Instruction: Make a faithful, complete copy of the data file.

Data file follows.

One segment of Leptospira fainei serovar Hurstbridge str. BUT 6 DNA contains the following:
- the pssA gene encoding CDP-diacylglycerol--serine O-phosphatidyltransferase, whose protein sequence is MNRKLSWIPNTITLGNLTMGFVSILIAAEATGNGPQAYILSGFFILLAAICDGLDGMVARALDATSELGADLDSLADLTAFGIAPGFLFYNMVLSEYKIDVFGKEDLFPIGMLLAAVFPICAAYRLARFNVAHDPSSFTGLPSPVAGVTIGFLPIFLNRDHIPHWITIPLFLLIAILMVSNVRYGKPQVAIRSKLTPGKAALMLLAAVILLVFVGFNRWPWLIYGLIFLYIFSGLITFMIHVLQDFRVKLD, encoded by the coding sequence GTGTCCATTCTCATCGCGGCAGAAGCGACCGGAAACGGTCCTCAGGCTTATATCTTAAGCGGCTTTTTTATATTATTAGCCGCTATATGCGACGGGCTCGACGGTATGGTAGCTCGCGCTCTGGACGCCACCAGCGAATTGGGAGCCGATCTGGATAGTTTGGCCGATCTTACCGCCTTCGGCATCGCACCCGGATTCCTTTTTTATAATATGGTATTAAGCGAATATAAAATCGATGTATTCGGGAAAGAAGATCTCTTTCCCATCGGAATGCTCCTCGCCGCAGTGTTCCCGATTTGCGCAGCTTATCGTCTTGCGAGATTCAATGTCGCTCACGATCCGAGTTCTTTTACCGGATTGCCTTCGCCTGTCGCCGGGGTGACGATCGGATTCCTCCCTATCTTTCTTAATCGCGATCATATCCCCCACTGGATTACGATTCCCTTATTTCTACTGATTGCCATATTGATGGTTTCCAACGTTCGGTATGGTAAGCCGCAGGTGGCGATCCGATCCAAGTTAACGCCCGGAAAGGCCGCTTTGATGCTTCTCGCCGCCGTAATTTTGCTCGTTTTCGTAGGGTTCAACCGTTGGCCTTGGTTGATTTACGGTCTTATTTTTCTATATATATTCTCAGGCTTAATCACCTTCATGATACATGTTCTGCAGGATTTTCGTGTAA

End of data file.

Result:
One segment of Leptospira fainei serovar Hurstbridge str. BUT 6 DNA contains the following:
- the pssA gene encoding CDP-diacylglycerol--serine O-phosphatidyltransferase, whose protein sequence is MNRKLSWIPNTITLGNLTMGFVSILIAAEATGNGPQAYILSGFFILLAAICDGLDGMVARALDATSELGADLDSLADLTAFGIAPGFLFYNMVLSEYKIDVFGKEDLFPIGMLLAAVFPICAAYRLARFNVAHDPSSFTGLPSPVAGVTIGFLPIFLNRDHIPHWITIPLFLLIAILMVSNVRYGKPQVAIRSKLTPGKAALMLLAAVILLVFVGFNRWPWLIYGLIFLYIFSGLITFMIHVLQDFRVKLD, encoded by the coding sequence GTGTCCATTCTCATCGCGGCAGAAGCGACCGGAAACGGTCCTCAGGCTTATATCTTAAGCGGCTTTTTTATATTATTAGCCGCTATATGCGACGGGCTCGACGGTATGGTAGCTCGCGCTCTGGACGCCACCAGCGAATTGGGAGCCGATCTGGATAGTTTGGCCGATCTTACCGCCTTCGGCATCGCACCCGGATTCCTTTTTTATAATATGGTATTAAGCGAATATAAAATCGATGTATTCGGGAAAGAAGATCTCTTTCCCATCGGAATGCTCCTCGCCGCAGTGTTCCCGATTTGCGCAGCTTATCGTCTTGCGAGATTCAATGTCGCTCACGATCCGAGTTCTTTTACCGGATTGCCTTCGCCTGTCGCCGGGGTGACGATCGGATTCCTCCCTATCTTTCTTAATCGCGATCATATCCCCCACTGGATTACGATTCCCTTATTTCTACTGATTGCCATATTGATGGTTTCCAACGTTCGGTATGGTAAGCCGCAGGTGGCGATCCGATCCAAGTTAACGCCCGGAAAGGCCGCTTTGATGCTTCTCGCCGCCGTAATTTTGCTCGTTTTCGTAGGGTTCAACCGTTGGCCTTGGTTGATTTACGGTCTTATTTTTCTATATATATTCTCAGGCTTAATCACCTTCATGATACATGTTCTGCAGGATTTTCGTGTAA